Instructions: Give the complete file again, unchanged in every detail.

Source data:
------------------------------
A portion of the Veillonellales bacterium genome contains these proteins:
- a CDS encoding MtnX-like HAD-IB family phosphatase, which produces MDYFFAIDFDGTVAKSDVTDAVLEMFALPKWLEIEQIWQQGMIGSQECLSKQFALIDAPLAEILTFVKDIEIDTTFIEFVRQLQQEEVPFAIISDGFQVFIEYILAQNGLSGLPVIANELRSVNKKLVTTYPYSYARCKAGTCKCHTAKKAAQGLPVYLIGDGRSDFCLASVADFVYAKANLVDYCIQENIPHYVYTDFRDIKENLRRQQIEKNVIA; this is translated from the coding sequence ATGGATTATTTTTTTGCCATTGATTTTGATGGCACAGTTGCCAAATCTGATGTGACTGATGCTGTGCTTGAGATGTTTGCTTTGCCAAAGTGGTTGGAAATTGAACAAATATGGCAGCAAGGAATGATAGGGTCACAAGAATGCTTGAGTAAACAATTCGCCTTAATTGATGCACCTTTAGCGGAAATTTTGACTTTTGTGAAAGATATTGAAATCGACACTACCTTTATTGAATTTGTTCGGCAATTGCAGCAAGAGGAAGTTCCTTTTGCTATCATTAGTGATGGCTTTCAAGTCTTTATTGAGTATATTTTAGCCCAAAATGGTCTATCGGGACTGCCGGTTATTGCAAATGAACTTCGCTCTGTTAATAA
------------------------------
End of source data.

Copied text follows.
A portion of the Veillonellales bacterium genome contains these proteins:
- a CDS encoding MtnX-like HAD-IB family phosphatase, which produces MDYFFAIDFDGTVAKSDVTDAVLEMFALPKWLEIEQIWQQGMIGSQECLSKQFALIDAPLAEILTFVKDIEIDTTFIEFVRQLQQEEVPFAIISDGFQVFIEYILAQNGLSGLPVIANELRSVNKKLVTTYPYSYARCKAGTCKCHTAKKAAQGLPVYLIGDGRSDFCLASVADFVYAKANLVDYCIQENIPHYVYTDFRDIKENLRRQQIEKNVIA; this is translated from the coding sequence ATGGATTATTTTTTTGCCATTGATTTTGATGGCACAGTTGCCAAATCTGATGTGACTGATGCTGTGCTTGAGATGTTTGCTTTGCCAAAGTGGTTGGAAATTGAACAAATATGGCAGCAAGGAATGATAGGGTCACAAGAATGCTTGAGTAAACAATTCGCCTTAATTGATGCACCTTTAGCGGAAATTTTGACTTTTGTGAAAGATATTGAAATCGACACTACCTTTATTGAATTTGTTCGGCAATTGCAGCAAGAGGAAGTTCCTTTTGCTATCATTAGTGATGGCTTTCAAGTCTTTATTGAGTATATTTTAGCCCAAAATGGTCTATCGGGACTGCCGGTTATTGCAAATGAACTTCGCTCTGTTAATAA